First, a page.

Sam Gosling is a distinguished psychologist who employs an unusual technique to probe personalities. He likes to snoop, and not just in your medicine cabinet. Gosling wants to go through all your stuff -- even sit in your bathtub -- to find out what's going on in your head.
His new book, "Snoop," is based on the theory that sometimes going through a person's belongings can provide insight into personality.
"A snooper does what we all do in looking around people's places," Gosling said. "I think we all do it. It's a very natural thing to do, but really as a snooper you are trying to bring an understanding of the psychology behind it, what drives the placement of objects."
The first thing Gosling does is sit down in a space and look around, "giving the salient items time to fade away a bit, and the broader themes to come out."
"Nightline" decided to test Gosling at the office of his friend and colleague, John Jost, at New York University. The fellow psychologist didn't mind Gosling's snooping and said that while he tidied up his office beforehand, he didn't do any major organizing.
Gosling went through drawers, examined pictures, checked the status of office supplies and analyzed the position of Jost's desk -- all providing clues to Jost's personality.
The goal, Gosling said, is to "look at the big picture. And look for themes. Because any single item could be misleading. There could be something here that really doesn't reflect what the occupant is like. It's just there because it's for a teaching demonstration, or a gift for somebody else, or things that aren't really important, or somebody else left it there."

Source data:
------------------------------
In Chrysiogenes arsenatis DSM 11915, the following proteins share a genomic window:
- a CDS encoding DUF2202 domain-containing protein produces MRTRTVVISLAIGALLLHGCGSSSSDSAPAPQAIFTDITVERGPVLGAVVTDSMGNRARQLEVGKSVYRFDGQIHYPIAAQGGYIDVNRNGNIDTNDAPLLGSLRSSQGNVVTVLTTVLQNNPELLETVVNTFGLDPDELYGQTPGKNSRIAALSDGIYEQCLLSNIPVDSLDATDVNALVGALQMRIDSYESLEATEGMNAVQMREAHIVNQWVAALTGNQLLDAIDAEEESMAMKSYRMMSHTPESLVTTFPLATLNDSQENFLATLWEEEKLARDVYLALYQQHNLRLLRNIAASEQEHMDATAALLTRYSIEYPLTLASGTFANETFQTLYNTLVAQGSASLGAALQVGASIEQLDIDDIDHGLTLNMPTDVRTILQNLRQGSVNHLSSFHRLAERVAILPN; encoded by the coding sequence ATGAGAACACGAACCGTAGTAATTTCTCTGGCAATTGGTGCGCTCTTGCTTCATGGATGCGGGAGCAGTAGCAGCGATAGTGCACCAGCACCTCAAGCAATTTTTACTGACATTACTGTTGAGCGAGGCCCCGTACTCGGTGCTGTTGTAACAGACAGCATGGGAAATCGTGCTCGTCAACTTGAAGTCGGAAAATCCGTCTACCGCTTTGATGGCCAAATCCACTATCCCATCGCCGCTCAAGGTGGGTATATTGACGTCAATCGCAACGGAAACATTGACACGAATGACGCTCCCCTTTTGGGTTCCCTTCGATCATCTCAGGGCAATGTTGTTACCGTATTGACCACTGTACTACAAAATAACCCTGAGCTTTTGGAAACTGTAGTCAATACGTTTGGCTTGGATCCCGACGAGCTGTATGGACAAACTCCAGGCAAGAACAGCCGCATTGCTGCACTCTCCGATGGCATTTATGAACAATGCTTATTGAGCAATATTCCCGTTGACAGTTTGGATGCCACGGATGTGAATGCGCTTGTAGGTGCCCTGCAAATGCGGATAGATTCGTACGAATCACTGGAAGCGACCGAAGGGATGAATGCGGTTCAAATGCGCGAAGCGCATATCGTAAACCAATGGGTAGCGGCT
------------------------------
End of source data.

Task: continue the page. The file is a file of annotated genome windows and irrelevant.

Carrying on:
He won't make a judgment about Jost solely based on the fact that he has a book in his office called "Why Men Rebel."
"It should be one piece of the puzzle," he said. "It could reflect many different things, you know? There are many different reasons you might have that. So we have to try to narrow down the likely reasons you have that."
Gosling noted that Jost's office is "pretty organized," and said that he can tell a lot from someone's music collection. Jost has a lot of classic rock.
"So people who like rock, they tend to be higher on openness," Gosling said. "And also people who like classical ... and jazz, actually."
On the other hand, he also said that "people who like rock tend to be lower on conscientiousness, so looking at this, I'd have to combine that with my other rating saying that he was higher on conscientiousness. So it's all a puzzle, you're always combining bits of information here."
The contents of someone's office can even indicate how he might vote, according to Gosling, who said that Jost's openness trait would align him with "people who vote for liberal candidates."
And indeed, Jost said he is a liberal and is planning to vote for Barack Obama.
"I think Sam is an excellent personality psychologist and a very perceptive person," Jost said. "And I think he would get at least an A-, maybe an A."
Gosling also visited Jamie Napier, a graduate student at NYU. He described the office she shares with two colleagues as having a "sort of strong, post-feminist kind of strong and sexy look. ... Competent, but not at the expense of being, you know, glamorous and feminine."
An empty wine bottle, some hair glitter, mail from 2006, a few razors in a drawer -- all became part of Gosling's evaluation.